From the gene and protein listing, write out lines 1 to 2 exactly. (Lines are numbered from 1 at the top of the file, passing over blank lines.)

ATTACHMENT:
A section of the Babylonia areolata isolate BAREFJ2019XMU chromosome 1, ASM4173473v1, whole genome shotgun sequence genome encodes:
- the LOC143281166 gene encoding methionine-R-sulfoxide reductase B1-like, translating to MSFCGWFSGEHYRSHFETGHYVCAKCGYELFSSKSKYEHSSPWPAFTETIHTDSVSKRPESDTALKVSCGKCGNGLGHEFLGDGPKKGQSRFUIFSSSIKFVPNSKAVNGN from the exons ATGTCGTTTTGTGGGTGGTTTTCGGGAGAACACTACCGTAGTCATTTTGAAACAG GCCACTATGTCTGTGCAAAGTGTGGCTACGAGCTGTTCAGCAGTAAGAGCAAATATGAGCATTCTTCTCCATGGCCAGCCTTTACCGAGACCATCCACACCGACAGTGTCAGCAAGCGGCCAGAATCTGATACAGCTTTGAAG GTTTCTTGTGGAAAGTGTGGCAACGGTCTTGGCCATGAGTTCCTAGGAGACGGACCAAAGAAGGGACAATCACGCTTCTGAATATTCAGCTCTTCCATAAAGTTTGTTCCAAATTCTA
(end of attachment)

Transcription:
A section of the Babylonia areolata isolate BAREFJ2019XMU chromosome 1, ASM4173473v1, whole genome shotgun sequence genome encodes:
- the LOC143281166 gene encoding methionine-R-sulfoxide reductase B1-like, translating to MSFCGWFSGEHYRSHFETGHYVCAKCGYELFSSKSKYEHSSPWPAFTETIHTDSVSKRPESDTALKVSCGKCGNGLGHEFLGDGPKKGQSRFUIFSSSIKFVPNSKAVNGN from the exons ATGTCGTTTTGTGGGTGGTTTTCGGGAGAACACTACCGTAGTCATTTTGAAACAG GCCACTATGTCTGTGCAAAGTGTGGCTACGAGCTGTTCAGCAGTAAGAGCAAATATGAGCATTCTTCTCCATGGCCAGCCTTTACCGAGACCATCCACACCGACAGTGTCAGCAAGCGGCCAGAATCTGATACAGCTTTGAAG GTTTCTTGTGGAAAGTGTGGCAACGGTCTTGGCCATGAGTTCCTAGGAGACGGACCAAAGAAGGGACAATCACGCTTCTGAATATTCAGCTCTTCCATAAAGTTTGTTCCAAATTCTA